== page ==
Learning: trained models or blind learning ?
The key to successful inference is that columns of W (g) should provide good estimates of spectrograms generated by source g and bad estimates of other sources. As proposed in [Benaroya and Bimbot, 2003, Roweis, 2001], the rst part of this statement is achieved by optimizing the likelihood of isolated sam-ples from source g, with respect to W (g). However, when benchmarks were in-troduced (SASSEC,SISEC, Chime, RWC), participants submitted mostly source separation systems where models where learnt partially or completely on mixed data, because training samples are sometimes missing or inadequate to represent mixed signals (variability in between instrument classes, in between singers for instance, usage of linear/nonlinear e ects on instruments in some mixed signals, etc.). Blind learning of W is a non-convex problem involving continuous variables
W and discrete variables H.
It is solved by an EM algorithm, which has the attractive property of being a descent algorithm [Dempster et al., 1977]. However, while for many choices of p(H) and p(V V ), inference in H is a convex problem, it is no longer the case when (W; H) are estimated jointly. This entails that there are many stationary points of the problem, and that the solution found by the EM algorithm will highly depend on the chosen initial point. In practice, several initial points are tried and that with the lowest objective cost function is kept.
Extension to hidden Markov models
In the early days of speech recognition, dynamic time warping (DTW) emerged as an essential tool for accurate recognition of phonemes [Sakoe and Chiba, 1978]. It was then superseded by hidden Markov models (HMM). Training HMMs for single-channel source separation was proposed in [Roweis, 2001].
This term replaces static prior information log p(H) in 1.17. The stochastic matrix P (g) describes the most likely pairwise sequences of states (Hkn(g); Hkn(g)+1). p(g), the a priori distribution of initial states, should be adapted to provide the best t to data. Figure 1.7 provides a graphical representation of the condi-tional independencies induced by this optimization problem. Inference in hidden Markov models is conducted with a forward-backward algorithm of complexity O(F K2GN), where in each pass, the objective function value must be evaluated for every combination of pairwise states ((k1n; k1n+1); : : : ; (kGn; kGn+1)).
Additional scaling factors may be added without changing the order of com-plexity, as shown in [Ozerov et al., 2009], at the cost however of a much larger multiplicative constant (typically 10 to 100 depending on the number of sources considered and the correlation of the design matrix W ). Note that Markov models of higher order can be introduced to tie together sequences of three, four, states or more, instead of two. However the complexity grows exponentially as O(F K(p+1)GN), where p is the order of the Markov model.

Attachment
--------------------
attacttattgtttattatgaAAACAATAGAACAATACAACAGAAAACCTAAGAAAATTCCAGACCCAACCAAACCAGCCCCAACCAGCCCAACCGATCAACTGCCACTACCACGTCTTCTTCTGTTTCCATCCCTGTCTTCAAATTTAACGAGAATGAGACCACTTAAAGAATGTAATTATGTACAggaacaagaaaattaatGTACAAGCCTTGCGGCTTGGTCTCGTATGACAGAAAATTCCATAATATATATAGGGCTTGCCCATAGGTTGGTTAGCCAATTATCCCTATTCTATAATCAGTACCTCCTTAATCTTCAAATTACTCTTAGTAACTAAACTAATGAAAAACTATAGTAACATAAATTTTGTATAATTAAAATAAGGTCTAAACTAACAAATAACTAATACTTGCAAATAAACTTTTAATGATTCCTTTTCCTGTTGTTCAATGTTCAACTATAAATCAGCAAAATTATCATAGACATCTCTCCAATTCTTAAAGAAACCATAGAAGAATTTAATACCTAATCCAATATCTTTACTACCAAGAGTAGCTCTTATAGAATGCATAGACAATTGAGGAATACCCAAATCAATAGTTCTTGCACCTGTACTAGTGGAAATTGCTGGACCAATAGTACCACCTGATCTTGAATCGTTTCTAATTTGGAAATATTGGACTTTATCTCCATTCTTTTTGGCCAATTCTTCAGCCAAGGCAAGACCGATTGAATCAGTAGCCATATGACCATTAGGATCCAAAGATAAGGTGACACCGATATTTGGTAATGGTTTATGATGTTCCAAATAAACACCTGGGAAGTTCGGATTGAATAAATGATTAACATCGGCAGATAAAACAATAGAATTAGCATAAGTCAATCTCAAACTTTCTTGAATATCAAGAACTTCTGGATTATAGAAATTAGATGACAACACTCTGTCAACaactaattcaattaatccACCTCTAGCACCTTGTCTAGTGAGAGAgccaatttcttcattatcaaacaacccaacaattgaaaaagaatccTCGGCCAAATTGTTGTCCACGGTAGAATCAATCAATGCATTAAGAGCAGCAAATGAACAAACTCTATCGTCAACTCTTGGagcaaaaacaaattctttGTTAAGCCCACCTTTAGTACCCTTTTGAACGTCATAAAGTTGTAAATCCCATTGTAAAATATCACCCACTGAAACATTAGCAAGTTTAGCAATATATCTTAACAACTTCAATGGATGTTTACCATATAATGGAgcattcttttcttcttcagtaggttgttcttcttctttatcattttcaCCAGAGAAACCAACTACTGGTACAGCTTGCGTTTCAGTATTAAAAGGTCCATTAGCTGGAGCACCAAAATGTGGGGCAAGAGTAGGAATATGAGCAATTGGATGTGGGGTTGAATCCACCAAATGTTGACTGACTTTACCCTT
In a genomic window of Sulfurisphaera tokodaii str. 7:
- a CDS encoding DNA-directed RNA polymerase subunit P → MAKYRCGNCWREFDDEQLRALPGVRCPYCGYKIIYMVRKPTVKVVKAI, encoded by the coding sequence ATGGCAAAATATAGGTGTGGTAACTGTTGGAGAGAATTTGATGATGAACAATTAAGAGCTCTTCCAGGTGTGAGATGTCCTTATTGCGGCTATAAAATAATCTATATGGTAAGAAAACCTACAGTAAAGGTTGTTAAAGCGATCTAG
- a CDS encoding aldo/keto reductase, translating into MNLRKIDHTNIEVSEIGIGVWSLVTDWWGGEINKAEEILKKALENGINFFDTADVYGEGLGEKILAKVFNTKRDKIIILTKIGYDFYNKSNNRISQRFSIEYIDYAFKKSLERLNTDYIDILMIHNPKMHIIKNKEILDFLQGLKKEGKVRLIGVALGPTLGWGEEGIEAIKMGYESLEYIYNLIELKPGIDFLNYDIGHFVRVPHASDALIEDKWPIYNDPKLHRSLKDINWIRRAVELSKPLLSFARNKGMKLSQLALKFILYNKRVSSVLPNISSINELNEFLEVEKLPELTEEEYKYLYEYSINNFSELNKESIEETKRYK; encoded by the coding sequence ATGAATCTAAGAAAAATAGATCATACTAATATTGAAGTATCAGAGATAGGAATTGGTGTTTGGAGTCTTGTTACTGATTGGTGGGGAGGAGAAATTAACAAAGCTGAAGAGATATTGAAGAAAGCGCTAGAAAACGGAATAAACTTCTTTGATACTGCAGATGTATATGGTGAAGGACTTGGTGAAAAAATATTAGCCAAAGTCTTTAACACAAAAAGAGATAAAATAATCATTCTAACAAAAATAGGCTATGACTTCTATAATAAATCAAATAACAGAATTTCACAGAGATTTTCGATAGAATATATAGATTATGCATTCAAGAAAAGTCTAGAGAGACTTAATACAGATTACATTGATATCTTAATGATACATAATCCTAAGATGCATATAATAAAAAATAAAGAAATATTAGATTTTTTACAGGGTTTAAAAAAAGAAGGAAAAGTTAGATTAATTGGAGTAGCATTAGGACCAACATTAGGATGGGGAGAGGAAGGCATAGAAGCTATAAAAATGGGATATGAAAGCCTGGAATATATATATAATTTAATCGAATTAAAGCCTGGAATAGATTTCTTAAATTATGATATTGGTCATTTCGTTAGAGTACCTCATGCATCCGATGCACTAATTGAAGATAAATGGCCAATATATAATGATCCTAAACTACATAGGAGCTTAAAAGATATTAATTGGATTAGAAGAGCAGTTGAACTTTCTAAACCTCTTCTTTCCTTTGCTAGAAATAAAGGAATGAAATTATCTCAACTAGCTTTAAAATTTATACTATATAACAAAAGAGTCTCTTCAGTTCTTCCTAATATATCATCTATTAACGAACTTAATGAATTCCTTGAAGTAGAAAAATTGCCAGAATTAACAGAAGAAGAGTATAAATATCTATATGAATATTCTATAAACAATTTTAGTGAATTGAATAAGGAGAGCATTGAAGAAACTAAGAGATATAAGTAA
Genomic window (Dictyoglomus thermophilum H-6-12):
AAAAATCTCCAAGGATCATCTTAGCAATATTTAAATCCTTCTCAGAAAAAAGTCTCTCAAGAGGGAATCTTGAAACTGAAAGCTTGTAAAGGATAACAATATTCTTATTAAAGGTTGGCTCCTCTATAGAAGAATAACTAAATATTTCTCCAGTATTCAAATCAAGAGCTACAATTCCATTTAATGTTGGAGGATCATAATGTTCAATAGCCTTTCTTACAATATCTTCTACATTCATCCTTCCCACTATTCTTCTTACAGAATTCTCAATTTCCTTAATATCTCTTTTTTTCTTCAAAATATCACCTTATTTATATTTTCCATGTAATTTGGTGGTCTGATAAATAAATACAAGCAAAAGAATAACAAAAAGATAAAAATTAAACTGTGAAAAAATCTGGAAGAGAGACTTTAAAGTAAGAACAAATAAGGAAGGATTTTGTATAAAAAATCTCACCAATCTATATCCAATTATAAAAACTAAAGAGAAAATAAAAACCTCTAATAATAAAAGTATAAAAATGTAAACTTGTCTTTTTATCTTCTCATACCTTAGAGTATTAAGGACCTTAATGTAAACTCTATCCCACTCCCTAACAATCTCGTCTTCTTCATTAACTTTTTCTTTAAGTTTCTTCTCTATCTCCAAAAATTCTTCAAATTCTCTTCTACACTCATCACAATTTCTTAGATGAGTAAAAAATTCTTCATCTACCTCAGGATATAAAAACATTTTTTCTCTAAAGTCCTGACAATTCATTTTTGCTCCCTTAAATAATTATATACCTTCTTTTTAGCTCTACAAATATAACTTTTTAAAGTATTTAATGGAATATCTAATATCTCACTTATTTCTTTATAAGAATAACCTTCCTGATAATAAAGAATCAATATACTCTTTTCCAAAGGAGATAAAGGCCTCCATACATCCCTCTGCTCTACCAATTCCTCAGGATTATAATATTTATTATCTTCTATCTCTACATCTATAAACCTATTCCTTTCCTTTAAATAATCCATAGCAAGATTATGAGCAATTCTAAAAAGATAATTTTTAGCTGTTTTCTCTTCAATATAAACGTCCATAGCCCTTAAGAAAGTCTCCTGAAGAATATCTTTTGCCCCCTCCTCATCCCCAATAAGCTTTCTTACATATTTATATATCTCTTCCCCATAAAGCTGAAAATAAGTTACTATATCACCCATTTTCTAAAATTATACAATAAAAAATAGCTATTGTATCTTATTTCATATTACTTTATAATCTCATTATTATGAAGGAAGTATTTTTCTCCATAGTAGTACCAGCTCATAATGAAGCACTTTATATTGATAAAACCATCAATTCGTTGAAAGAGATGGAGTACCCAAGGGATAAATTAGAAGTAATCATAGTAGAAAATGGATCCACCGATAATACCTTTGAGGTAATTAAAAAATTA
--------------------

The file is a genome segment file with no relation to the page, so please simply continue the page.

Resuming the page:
Alternative mixture models The ‘2 norm is a poor measure of distortion for audio signals, because the human ear is sensitive to variations in log scale (in dB). Multiplying the amplitude of sound by rather than V V . We will discuss this choice in more details in Chapter 2. Roweis  take a di erent point of view and use the ‘2 norm as a measure of distortion while transforming the input data into log(V ).
Nonnegative matrix factorization with sparsity constraints
In this Section, we introduce nonnegative matrix factorization. Similarly to the case of mixture models, there are several settings : either one learns a dictionary W (g) on training data for each source, and then uses the concatenated dictionary W to infer decomposition coe cients H on mixed data, or one learns blindly (W; H) directly on mixed data.
The key to successful inference is that W (g) should be good at reconstructing source g (interpretability) and bad at reconstructing the others (incoherence). We argue in Section 184.108.40.206 that sparsity penalties are needed to learn incoherent dictionaries.
In the case of blind learning, sparsity in itself may not be su cient to learn interpretable dictionaries and additional prior knowledge is necessary. The eas-iest case is when a learnt dictionary is provided, and must be re-calibrated on mixed data, rather than be learnt from scratch (Section 220.127.116.11). Taking into ac-count temporal dependencies is important when dealing with speech signals. We present in Section 18.104.22.168 counterparts of the Hidden Markov Model that have been proposed for NMF. Another way of enforcing prior knowledge is through re-parameterization as we will see in Section 22.214.171.124.